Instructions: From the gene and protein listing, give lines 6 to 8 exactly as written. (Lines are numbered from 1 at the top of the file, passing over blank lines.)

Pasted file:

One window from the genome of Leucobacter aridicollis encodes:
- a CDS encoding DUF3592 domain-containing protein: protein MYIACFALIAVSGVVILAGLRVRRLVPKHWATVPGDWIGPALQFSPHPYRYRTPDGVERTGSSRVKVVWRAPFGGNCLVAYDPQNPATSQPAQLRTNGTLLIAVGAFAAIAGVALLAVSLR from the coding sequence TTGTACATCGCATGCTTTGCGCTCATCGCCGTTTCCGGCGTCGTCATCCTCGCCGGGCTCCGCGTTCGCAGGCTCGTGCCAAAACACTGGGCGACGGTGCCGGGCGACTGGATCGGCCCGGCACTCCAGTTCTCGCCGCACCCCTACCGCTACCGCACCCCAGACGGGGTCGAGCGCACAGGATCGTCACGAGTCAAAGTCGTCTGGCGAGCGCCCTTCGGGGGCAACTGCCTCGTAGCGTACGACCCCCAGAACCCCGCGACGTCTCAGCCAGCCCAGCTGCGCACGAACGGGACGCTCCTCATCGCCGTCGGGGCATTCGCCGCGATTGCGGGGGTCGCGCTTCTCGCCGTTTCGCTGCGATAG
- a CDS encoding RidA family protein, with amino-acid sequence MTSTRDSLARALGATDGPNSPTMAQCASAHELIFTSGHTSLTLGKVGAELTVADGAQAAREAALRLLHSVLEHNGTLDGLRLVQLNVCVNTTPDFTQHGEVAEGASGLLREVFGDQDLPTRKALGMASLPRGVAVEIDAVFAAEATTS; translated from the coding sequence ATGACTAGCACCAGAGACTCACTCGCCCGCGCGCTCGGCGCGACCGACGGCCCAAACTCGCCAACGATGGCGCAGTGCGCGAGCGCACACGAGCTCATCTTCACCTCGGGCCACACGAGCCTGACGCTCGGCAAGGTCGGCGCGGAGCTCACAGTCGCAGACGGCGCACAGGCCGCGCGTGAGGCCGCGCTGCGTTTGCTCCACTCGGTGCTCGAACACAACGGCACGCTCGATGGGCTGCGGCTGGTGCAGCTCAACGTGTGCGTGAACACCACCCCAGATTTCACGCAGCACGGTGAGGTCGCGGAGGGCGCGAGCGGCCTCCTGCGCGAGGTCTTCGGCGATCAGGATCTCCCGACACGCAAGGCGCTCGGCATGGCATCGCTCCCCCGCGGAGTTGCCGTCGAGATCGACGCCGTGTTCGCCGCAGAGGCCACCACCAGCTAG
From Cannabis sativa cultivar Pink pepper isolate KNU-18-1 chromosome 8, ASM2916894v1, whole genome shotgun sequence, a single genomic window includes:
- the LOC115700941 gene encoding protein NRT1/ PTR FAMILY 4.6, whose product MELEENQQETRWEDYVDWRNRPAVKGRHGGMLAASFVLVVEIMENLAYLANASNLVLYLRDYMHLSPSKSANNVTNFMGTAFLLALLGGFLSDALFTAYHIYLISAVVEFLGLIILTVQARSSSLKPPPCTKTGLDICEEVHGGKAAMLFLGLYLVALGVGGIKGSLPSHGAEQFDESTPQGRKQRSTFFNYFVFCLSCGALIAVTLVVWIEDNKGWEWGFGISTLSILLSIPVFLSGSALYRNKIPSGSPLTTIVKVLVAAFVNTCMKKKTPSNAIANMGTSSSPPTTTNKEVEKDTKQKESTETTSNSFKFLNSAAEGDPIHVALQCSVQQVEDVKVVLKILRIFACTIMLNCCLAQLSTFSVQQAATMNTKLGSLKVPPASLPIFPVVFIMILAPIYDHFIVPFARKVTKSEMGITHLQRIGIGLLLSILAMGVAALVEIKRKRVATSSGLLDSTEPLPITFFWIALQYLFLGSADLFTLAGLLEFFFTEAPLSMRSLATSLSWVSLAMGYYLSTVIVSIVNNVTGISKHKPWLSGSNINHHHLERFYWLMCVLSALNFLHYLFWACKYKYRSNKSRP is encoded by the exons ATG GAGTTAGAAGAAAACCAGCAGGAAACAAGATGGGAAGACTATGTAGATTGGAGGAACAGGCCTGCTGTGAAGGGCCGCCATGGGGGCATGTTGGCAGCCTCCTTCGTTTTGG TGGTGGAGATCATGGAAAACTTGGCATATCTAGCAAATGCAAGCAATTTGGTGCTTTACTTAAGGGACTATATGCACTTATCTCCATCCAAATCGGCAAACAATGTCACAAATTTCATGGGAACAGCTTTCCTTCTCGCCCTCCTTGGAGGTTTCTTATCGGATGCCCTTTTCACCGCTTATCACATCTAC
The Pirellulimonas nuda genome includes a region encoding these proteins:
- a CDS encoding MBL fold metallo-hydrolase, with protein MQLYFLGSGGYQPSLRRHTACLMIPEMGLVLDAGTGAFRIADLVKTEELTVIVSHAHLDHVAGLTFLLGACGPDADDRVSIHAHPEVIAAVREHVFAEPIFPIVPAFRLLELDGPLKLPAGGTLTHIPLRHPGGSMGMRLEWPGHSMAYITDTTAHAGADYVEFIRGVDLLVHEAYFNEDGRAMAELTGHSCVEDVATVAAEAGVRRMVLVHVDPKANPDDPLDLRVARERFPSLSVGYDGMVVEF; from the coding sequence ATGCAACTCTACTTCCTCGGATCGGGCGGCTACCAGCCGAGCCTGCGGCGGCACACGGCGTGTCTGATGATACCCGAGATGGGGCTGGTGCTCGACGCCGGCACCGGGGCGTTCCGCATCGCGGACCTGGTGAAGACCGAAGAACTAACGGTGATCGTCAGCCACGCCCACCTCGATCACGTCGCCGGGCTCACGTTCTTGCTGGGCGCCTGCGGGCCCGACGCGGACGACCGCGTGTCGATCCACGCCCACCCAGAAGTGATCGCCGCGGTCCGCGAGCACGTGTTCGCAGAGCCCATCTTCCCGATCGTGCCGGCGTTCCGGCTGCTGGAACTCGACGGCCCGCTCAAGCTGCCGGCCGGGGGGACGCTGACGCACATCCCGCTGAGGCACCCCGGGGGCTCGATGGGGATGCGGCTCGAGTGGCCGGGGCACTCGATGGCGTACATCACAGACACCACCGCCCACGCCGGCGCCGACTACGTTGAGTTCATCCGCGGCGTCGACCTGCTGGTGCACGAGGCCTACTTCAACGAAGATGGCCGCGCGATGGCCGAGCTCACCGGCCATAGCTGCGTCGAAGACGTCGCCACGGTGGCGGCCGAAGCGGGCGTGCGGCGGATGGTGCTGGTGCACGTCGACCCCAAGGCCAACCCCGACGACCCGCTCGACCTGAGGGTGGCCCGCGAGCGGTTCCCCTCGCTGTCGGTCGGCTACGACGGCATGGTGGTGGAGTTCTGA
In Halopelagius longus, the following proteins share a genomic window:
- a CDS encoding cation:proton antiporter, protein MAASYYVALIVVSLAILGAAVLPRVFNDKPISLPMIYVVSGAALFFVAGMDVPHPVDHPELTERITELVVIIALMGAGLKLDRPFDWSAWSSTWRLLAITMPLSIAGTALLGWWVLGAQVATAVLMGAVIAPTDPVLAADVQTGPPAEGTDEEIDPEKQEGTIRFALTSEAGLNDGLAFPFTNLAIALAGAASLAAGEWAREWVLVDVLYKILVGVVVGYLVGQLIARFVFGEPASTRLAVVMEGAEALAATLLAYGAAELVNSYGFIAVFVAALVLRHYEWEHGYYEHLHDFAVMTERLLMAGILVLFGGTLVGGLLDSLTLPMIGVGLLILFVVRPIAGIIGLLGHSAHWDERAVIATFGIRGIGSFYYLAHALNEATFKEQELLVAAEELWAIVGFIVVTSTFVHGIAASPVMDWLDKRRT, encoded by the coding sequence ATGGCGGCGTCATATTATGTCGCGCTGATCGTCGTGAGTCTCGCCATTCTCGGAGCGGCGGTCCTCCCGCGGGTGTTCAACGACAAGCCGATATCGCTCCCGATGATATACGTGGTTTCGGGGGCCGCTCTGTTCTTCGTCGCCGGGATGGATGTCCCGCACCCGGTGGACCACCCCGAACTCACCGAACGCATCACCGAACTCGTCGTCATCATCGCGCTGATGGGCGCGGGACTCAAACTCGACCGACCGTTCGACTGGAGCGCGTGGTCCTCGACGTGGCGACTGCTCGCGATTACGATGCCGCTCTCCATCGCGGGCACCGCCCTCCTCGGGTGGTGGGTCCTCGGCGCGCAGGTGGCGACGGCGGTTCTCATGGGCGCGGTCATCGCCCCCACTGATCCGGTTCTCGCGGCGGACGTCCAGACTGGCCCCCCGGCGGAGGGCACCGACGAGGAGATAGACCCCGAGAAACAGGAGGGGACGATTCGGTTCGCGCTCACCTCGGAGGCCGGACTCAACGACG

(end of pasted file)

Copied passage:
The Pirellulimonas nuda genome includes a region encoding these proteins:
- a CDS encoding MBL fold metallo-hydrolase, with protein MQLYFLGSGGYQPSLRRHTACLMIPEMGLVLDAGTGAFRIADLVKTEELTVIVSHAHLDHVAGLTFLLGACGPDADDRVSIHAHPEVIAAVREHVFAEPIFPIVPAFRLLELDGPLKLPAGGTLTHIPLRHPGGSMGMRLEWPGHSMAYITDTTAHAGADYVEFIRGVDLLVHEAYFNEDGRAMAELTGHSCVEDVATVAAEAGVRRMVLVHVDPKANPDDPLDLRVARERFPSLSVGYDGMVVEF; from the coding sequence ATGCAACTCTACTTCCTCGGATCGGGCGGCTACCAGCCGAGCCTGCGGCGGCACACGGCGTGTCTGATGATACCCGAGATGGGGCTGGTGCTCGACGCCGGCACCGGGGCGTTCCGCATCGCGGACCTGGTGAAGACCGAAGAACTAACGGTGATCGTCAGCCACGCCCACCTCGATCACGTCGCCGGGCTCACGTTCTTGCTGGGCGCCTGCGGGCCCGACGCGGACGACCGCGTGTCGATCCACGCCCACCCAGAAGTGATCGCCGCGGTCCGCGAGCACGTGTTCGCAGAGCCCATCTTCCCGATCGTGCCGGCGTTCCGGCTGCTGGAACTCGACGGCCCGCTCAAGCTGCCGGCCGGGGGGACGCTGACGCACATCCCGCTGAGGCACCCCGGGGGCTCGATGGGGATGCGGCTCGAGTGGCCGGGGCACTCGATGGCGTACATCACAGACACCACCGCCCACGCCGGCGCCGACTACGTTGAGTTCATCCGCGGCGTCGACCTGCTGGTGCACGAGGCCTACTTCAACGAAGATGGCCGCGCGATGGCCGAGCTCACCGGCCATAGCTGCGTCGAAGACGTCGCCACGGTGGCGGCCGAAGCGGGCGTGCGGCGGATGGTGCTGGTGCACGTCGACCCCAAGGCCAACCCCGACGACCCGCTCGACCTGAGGGTGGCCCGCGAGCGGTTCCCCTCGCTGTCGGTCGGCTACGACGGCATGGTGGTGGAGTTCTGA
In Halopelagius longus, the following proteins share a genomic window: